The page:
Transition Zone to The Granites (24.4km, 133km cumulative)

The sudden appearance of a wild clutter of granite boulders and low rock-strewn hills east of Weebo Station homestead is one of the most startling feature of these trails. This is not breakaway country, and nor is it the more typical domed granite outcrop scattered across the Goldfields. 

In technical terms this the "Challenge" land system, which is described as being "extensive plains with skeletal soils on granite, stony plains, occasional low tors, and breakaways". This is an uncommon type of landscape in these parts - but Indigenous people have long known that, and have therefore accorded this area special significance. The Wanawalpurr Women's Site is registered in the area, so please show respect and do not stray from the designated trail route.

The relatively regular splitting apparent in many of the boulder piles is largely the result of extreme temperature variations, with both icy winter nights and boiling summer days contributing to the process. Euros (hill kangaroos) and feral goats are drawn to the resultant shady nooks, and to the comparative security of these tangled pile of rocks.

Darlot & Darlot Cemetery

The Granites to Darlot (16.4km, 149.4km cumulative)

Darlot to Darlot Cemetery (1.9km, 151.3km cumulative)

Watch for the tell-tale clay pans and samphire flats that mark the southern fringe of the Lake Darlot system. The mulga "groves" on the clay plans mark long-term water-gaining sites. Pay careful attention to directional signs in the vicinity of the two sites at the end of this section.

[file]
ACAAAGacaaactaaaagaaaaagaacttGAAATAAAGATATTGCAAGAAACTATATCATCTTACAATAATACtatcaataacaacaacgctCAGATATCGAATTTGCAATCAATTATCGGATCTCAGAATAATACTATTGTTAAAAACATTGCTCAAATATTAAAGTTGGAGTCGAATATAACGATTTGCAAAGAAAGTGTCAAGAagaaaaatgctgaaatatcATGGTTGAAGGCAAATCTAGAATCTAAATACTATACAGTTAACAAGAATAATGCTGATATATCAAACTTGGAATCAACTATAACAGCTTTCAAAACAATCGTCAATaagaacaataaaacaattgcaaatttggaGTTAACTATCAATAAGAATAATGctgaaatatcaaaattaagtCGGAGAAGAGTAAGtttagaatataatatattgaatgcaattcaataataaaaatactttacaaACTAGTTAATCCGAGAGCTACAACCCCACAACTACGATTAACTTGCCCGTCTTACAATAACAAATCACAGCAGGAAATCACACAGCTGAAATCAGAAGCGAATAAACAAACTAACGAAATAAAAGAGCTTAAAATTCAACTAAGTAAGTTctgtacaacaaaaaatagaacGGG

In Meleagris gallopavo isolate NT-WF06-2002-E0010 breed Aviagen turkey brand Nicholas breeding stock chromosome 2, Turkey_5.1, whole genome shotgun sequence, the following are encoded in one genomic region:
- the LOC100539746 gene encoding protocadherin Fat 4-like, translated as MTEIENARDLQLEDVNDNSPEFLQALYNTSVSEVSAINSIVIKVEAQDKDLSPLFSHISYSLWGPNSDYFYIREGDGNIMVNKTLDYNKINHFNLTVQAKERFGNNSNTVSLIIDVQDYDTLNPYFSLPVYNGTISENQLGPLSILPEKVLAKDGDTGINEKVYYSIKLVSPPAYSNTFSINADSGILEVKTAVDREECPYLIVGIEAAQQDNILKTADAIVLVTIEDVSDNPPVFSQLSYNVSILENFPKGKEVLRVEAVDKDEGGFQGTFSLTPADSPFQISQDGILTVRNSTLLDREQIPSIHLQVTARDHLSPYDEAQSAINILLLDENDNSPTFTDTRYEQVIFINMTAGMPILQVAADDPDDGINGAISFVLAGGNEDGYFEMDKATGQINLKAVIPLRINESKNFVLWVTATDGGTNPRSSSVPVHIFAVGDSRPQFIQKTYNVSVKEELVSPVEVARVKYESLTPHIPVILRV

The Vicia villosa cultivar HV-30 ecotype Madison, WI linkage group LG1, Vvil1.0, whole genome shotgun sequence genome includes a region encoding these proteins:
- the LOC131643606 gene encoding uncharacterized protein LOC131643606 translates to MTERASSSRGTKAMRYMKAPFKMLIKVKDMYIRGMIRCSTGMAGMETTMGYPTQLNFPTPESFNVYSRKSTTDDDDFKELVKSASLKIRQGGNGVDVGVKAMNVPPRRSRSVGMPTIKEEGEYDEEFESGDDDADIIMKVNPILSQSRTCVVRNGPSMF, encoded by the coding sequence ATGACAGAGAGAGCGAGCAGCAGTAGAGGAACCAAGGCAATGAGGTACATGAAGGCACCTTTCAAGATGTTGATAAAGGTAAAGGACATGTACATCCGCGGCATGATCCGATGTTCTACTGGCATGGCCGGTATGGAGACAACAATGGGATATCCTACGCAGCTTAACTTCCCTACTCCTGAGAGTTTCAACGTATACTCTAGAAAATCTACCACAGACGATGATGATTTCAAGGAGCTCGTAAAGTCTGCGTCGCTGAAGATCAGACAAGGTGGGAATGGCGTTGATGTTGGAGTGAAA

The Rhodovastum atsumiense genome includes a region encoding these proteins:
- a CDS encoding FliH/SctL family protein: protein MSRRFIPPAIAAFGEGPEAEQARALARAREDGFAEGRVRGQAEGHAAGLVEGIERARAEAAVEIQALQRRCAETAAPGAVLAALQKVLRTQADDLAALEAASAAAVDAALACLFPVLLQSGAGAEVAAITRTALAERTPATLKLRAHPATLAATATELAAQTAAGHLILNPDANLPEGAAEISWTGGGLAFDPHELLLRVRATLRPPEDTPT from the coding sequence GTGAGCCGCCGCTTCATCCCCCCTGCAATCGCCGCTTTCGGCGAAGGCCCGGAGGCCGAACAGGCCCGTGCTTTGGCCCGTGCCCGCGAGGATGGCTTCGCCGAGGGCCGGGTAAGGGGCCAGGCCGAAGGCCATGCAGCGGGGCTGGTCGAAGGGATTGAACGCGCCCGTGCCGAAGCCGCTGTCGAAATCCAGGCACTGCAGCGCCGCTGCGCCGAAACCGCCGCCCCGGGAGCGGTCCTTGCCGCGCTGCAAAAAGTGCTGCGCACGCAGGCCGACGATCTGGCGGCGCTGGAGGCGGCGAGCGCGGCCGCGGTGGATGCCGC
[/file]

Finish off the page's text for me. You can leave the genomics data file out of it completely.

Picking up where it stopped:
The salt lakes are part of a vast inland drainage system, but one with a difference: it doesn't actually drain anywhere! The whole of the goldfields region actually drains into these lakes, which once formed part of an ancient palaeodrainage system that led to the southern ocean. But with changes in landforms over time these flows ceased, and these flat expanses became the receptacles of all run-off.

Desert Eucalypts

Darlot Cemetery to Desert Eucalypts (26.9km, 178.2km cumulative)

Beyond the ruins of the Darlot State Battery you will pass through an area rich in plant diversity-though it is easy to see nothing more than mulga. Look for different coloured trees-the black oak and bright green prickly acacia are particularly obvious. Also note the sought-after wanderrie grass, beloved by pastoralists for its value as stock feed. and, of course, the "desert eucalypts" are a feature in themselves!

Big Mill

Desert Eucalypts to Big Mill (20.2km, 198.4km cumulative)